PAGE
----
I think that all serious investigations of how the world functions must take place on a near-microscopic level — that goes for fiction as well as science.
This response and your previous one made me realize something. Obviously your preference for the strip format and your depiction of life on the “near-microscopic level” are a natural fit–but at the same time, the strips comprising The Cardboard Valise and the detail they contain eventually accumulate into a satisfying novel-length “story,” for want of a better word, with a unified theme and effect. At least to me they did! Was this your intention from the start when developing Delilah, Salamis, and their world?
Although I wanted the reader to feel as though each weekly installment was self-contained, I knew that some vague structure was taking shape through accretion over the years. The book reader, taking it in at one sitting, probably gets a better sense of the fragility on the narrative and of how it was improvised week by week, or page by page.
Another anecdote: When I first graduated college I worked in New York as a production assistant in film and television, which mostly consisted of traveling around Manhattan running errands for the production companies. I was constantly catching glimpses of lost businesses as I roamed around–I remember one vendor of something or other had set up shop in a third story of an office building that still had antiquated pneumatic message tubes running here and there throughout the space. I found myself feeling nostalgia for something I’d never even actually experienced. With your comics–whether it’s the workers of Fluxion City or the tourist attractions of Tensint Island–I find myself feeling nostalgia and wanderlust for things I not only haven’t experienced, but couldn’t possibly ever have experienced, because they don’t exist! Am I on the right track as to what you’re up to by conjuring up these places?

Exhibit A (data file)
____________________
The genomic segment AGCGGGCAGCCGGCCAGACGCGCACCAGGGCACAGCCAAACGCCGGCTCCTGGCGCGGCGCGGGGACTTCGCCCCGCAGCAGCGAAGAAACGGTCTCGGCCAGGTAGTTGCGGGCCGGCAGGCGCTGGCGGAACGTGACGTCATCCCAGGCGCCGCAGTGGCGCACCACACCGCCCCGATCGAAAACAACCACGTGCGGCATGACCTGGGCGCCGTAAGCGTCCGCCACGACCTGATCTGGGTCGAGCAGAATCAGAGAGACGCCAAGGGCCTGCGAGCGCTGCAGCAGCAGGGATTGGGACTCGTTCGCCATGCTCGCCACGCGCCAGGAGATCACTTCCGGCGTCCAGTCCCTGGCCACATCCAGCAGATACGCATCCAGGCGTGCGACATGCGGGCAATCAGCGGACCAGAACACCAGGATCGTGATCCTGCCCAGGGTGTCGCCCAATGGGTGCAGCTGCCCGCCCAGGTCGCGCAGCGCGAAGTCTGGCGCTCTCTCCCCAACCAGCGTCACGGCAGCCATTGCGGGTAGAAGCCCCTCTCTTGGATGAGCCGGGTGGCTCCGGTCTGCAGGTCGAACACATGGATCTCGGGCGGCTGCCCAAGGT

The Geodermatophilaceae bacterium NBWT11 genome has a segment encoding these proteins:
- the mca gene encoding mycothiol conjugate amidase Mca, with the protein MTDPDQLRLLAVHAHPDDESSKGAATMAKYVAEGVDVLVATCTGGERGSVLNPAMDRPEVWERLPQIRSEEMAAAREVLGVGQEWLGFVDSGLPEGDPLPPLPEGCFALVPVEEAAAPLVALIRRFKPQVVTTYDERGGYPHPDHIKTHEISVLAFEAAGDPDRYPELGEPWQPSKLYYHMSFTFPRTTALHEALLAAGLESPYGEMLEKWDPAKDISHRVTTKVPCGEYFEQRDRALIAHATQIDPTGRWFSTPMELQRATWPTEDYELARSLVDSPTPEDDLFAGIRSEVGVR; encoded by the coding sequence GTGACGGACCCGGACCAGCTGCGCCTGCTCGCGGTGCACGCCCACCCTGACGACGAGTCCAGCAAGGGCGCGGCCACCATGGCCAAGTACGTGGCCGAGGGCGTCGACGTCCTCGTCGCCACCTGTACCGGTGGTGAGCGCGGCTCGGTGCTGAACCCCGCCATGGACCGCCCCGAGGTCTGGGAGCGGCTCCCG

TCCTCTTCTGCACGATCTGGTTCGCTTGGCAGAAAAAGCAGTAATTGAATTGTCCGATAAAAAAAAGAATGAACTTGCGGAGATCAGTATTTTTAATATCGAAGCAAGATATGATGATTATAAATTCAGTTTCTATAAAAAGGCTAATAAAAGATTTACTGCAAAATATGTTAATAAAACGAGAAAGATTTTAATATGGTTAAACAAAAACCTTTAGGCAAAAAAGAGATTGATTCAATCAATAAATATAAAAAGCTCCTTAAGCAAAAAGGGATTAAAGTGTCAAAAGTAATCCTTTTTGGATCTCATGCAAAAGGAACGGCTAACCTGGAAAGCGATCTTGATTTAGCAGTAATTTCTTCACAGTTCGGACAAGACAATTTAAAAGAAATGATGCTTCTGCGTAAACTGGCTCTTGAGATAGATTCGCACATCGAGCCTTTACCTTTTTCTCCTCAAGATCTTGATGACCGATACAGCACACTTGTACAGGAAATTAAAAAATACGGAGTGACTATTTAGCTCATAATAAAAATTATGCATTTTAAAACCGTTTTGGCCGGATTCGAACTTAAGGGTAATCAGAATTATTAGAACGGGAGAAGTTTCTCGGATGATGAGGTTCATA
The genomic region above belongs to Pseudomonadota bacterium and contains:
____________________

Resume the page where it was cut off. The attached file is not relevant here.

Those feelings of nostalgia for things you never knew are proof that all human culture is invented and should not be accepted as being inevitable. I hope that my picture-stories make people aware of the arbitrary nature of the social and economic structures they see around them and give them an incentive to change those things that seem wrong.
I think that they did in The Cardboard Valise even more, perhaps, than your other comics, in large part because it so markedly was NOT a city that “existed in a time before my birth,” as you described your comics earlier — digital technology is mentioned, as are specific post-millennial dates, and a laptop figures prominently right at the end of the book. Why did you choose to so clearly differentiate this world from the world of the past?
In the Knipl series, I made use of so many real-world historical details that readers felt as though Knipl was their uncle leading them through a unified urban mythology. The Cardboard Valise was a reaction against this cozy world-view. I wanted to evoke a feeling of cultural senselessness and dislocation. The laptop episode is there to remind readers that print and digital technology are both high tech inventions.
Also — and this is a bit less grand of a question — in that laptop strip, which concerns the difference between printed travel brochures and their online equivalents, I couldn’t help but think of the dichotomy between print and digital comics. Do you have strong feelings in that regard?
I’m now accustomed to seeing my work on a large hi-resolution monitor. The printed image looks like a poor reduction. Regardless of how the strip is presented, all the elements of drawing, writing and composition must be functioning on a certain level to hold my interest. I like the immateriality of digital delivery — it’s like handling snowflakes.